The New Democratic Party made history on Monday’s federal election.
They are the strongest they have ever been, with 102 seats in Parliament. And, for the first time ever, they are the Official Opposition.
This is why, as the night progressed in Whitehorse Monday, the gathering of NDP supporters grew and remained happy even as their territorial candidate placed last in the polls.
With 2,308 total votes, Kevin Barr came in 729 votes behind the next closest candidate, John Streicker and 3,114 votes behind the Yukon’s new Tory MP, Ryan Leef.
It was more than two hours before the official results were announced when Barr addressed supporters, giving them his thanks and genially accepting defeat.
He walked into Antoinette’s Food Cache, where the drink of choice was, appropriately, Orange Crush.
Barr’s campaign organizer, Liz Wood, whistled to pull peoples’ attention from the party’s national success being played out on the television.
Once heads did turn, the restaurant erupted in applause and “Kev-in” cheers. The crowd gathered around him.
“We got into this a couple weeks later and we’ve done better than we have in a long time,” he said. “Just by looking at the people here and the crowd tonight, come the fall time, watch out ‘cause we are going to get ourselves back to where we have been here in the territory.”
Barr is considering putting his own name forward in the upcoming territorial election.
“It’s not over,” he said. “We’re going to continue to fight for the marginalized folks.”
The growth in the party’s support nationally will only help work in the territory, said Barr.
“There’s a close communication, I think, territorially with the federal NDP,” he said.
Affordable housing, First Nations issues and the need to protect Yukon’s environment and way of life from the current mining boom are the main concerns that need to be brought to
Ottawa, said Barr.
But with Leef as the territory’s representative, and with the federal Conservatives in power with a majority, those are exactly the concerns that will be ignored, said Alex Furlong, who was beat out by Barr for the NDP candidacy.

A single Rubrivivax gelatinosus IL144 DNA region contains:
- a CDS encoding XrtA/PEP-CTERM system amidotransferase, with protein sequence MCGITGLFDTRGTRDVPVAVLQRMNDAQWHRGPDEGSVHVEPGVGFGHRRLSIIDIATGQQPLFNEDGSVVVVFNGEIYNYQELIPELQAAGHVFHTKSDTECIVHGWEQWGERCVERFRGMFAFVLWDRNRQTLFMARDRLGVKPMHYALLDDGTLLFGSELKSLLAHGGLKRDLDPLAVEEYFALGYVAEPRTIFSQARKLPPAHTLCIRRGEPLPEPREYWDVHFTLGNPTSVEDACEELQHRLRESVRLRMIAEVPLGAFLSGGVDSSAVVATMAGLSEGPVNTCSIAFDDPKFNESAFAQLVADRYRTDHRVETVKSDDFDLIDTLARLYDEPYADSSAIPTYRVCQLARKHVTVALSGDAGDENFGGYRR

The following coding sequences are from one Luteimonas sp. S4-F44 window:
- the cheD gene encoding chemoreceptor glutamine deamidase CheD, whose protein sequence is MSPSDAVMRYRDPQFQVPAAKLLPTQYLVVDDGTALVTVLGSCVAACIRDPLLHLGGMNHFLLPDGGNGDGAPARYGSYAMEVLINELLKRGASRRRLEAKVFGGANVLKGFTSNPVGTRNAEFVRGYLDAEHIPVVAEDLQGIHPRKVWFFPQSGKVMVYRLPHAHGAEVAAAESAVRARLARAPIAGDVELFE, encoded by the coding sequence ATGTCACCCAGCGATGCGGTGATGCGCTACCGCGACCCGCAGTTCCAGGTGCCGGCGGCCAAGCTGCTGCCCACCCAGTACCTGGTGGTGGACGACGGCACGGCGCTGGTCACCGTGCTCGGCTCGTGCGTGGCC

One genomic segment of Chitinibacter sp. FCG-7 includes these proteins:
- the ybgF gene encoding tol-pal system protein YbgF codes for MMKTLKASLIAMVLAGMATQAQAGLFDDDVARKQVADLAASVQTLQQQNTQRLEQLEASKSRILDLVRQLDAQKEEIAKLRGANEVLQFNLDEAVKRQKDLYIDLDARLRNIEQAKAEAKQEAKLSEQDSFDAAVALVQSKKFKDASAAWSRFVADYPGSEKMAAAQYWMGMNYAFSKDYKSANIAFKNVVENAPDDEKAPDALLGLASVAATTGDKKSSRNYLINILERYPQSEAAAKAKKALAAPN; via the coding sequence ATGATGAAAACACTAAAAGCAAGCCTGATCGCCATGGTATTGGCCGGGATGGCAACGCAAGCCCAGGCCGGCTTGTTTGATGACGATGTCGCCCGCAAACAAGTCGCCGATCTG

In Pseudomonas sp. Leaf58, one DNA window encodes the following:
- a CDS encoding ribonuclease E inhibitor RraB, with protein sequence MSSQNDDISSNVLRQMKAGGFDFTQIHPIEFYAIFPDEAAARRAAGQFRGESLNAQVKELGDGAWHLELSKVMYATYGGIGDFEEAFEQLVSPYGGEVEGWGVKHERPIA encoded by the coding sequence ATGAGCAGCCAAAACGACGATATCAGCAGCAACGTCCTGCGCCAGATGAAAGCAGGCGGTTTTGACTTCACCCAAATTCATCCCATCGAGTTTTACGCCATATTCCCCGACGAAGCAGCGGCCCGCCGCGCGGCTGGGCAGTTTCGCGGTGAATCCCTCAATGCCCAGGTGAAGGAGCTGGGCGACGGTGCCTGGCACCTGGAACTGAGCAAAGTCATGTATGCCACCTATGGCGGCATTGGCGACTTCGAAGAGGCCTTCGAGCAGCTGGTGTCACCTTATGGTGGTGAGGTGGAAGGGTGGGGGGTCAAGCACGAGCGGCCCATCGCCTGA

The Yukon Federation of Labour president predicts a cut in public services, more financial burden on families and an erosion of women’s rights and the strength of NGOs across Canada.
An influx of foreign workers without equal rights in the territory will be another result of this new leadership, said Furlong.
“If you’re a woman, if you’re a minority, if you’re a First Nation, if you’re a worker trying to make ends meet in the country – stay tuned because you’re about to have a rough ride for four years,” he said. “One thing we are certain of is that this guy’s (Leef) track record is not on the side of working people.”
And while the party’s national success is worth celebrating, it is necessary for New Democrats to remain realistic, according to Furlong.
“With a Conservative majority government, we have absolutely no idea what will happen,” he said, adding that he will hold Leef to “put his money where his mouth is” when Yukoners and Stephen Harper disagree on how he should vote.
“I know politics and he’s going to have a quick indoctrination. We’ll see how well he does when Stephen Harper says if you don’t vote my way, it’s the highway.”
And there are many things on the Conservative agenda that will pass unchecked, said Furlong, adding that they were not even discussed during the election campaigns.
One is the trade agreement in the works between Canada and the European Union.
The agreement will have a huge impact on municipalities, First Nations and the Yukon specifically, he said.
“We have some of the world’s richest water resources,” he said. “They want our water. There’s no secret of that. And our water will become for sale.”
Orange-clad supporters considered the split in votes between the Green Party, the NDP and the Liberals in the territory the main force behind Leef’s win.
And there is no need for it, said Pam Boyde.
She was a two-time federal candidate for the territorial NDP and served as Piers McDonald’s executive assistant for his nearly two decades in territorial politics. She wore an orange T-shirt with the NDP logo and the words “the original green party” written on it.
The NDP’s environmental platform is still the strongest in the nation, said Boyde.
“So yes, we didn’t win, but we’re on a winning wave,” she said. “We’re growing. The tide of orange is coming.”
Contact Roxanne Stasyszyn at